This canvas has a rougher texture than I normally use. In some ways this makes painting easier, especially if you want a loose textured look. Although with a lot of brushing very soft effects can be produced.
In the sky here, there is a fluffy softness. It took a bit of brushing and blending but I stopped in time to retain a textured look. There is a longer transition between rough and smooth and this allows more control over this gradual change. On a smoother surface a few extra brush strokes can obliterate your carefully painted clouds.
The previous painting (here) was painted in a similar way to this, on a less textured canvas, resulting in a smooth film of paint. The cloud details were painted last. In the above, details were placed early on and even after a fair bit of blending they were there at the end.
Notice the contrast between the distant trees and the foreground. Working the paint into the canvas gave a cloud-like softness in distant trees. Mid and foreground shapes are just placed brush strokes. At a point near the end of the painting I thought this ‘roughness’ was a little too severe so I softened the hard edges to match the look of the sky.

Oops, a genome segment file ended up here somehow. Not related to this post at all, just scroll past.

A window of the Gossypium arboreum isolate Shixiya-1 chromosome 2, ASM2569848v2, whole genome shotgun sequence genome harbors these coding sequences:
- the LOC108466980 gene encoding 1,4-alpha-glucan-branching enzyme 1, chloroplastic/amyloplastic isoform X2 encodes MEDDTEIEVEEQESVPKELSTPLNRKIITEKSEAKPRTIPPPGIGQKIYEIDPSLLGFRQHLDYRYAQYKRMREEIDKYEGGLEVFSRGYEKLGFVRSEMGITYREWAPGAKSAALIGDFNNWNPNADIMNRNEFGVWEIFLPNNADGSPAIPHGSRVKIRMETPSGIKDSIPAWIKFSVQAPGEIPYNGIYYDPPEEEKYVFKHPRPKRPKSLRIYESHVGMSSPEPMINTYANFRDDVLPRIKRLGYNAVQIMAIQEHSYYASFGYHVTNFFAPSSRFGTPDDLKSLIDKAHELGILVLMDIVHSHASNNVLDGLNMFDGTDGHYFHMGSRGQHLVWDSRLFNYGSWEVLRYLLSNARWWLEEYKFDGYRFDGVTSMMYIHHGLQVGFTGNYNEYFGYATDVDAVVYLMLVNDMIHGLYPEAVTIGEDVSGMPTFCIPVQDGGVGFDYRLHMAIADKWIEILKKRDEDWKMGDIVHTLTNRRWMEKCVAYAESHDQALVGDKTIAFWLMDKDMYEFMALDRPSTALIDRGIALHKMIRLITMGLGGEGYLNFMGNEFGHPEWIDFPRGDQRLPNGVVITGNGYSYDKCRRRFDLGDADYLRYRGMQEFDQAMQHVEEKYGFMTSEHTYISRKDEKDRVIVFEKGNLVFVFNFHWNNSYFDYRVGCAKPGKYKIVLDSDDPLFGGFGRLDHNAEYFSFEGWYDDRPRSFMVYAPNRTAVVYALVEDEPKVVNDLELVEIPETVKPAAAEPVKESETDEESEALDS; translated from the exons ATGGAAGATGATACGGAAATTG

3 colours were used again, exactly the same as the last painting (Raw Sienna, Raw Umber and Prussian Blue plus white and no black). The size is 16″ x 12″ and took about an hour and a half to complete.
Here’s the video, see you soon.
Reblogged this on Beatz kane Blog 143.
Thanks for the Reblog, Beatz
Interesting how you use the texture. I always found it much harder to work with a textured surface. Lovely work.
Thanks Rosie. I find the extra texture slows down the process. Even little things like having to make up bigger paint mixes (the rough weave really eats up the paint). Its like what you say about the ‘immediacy’ of quick scribbles, I also like the quick work and my resultant ‘accidents’. The texture makes the task a bit tedious for me, but a change is good now and then.
Great movement and your right it does have soft effects..draws me in.
I enjoyed watching your approach, how you set up the initial composition, and then applied your layers of paint. Very helpful
Wow you’re so prolific!
Thank you Rosie.
I stand humbly before you and thank you from the bottom of my soul for your “like” on my meager work, Castle and Clouds. My mother is an incredible impressionistic artist, like yourself. I am merely a writer, who does much better “word paintings” than my hobbyist attempts at oil painting. I have been doing watercolors for many years, but mostly just quick impressions that I do when I travel, and I usually just give them away to passersby who like them. It’s much more personal than a camera and includes my feelings as I see a beautiful scene in nature I want to keep forever or share with a stranger for a special moment in time. Deborah A. Bowman
Thank you for the nice words Deborah.
I need to really watch your time lapse videos. Maybe I’ll learn something from a master.
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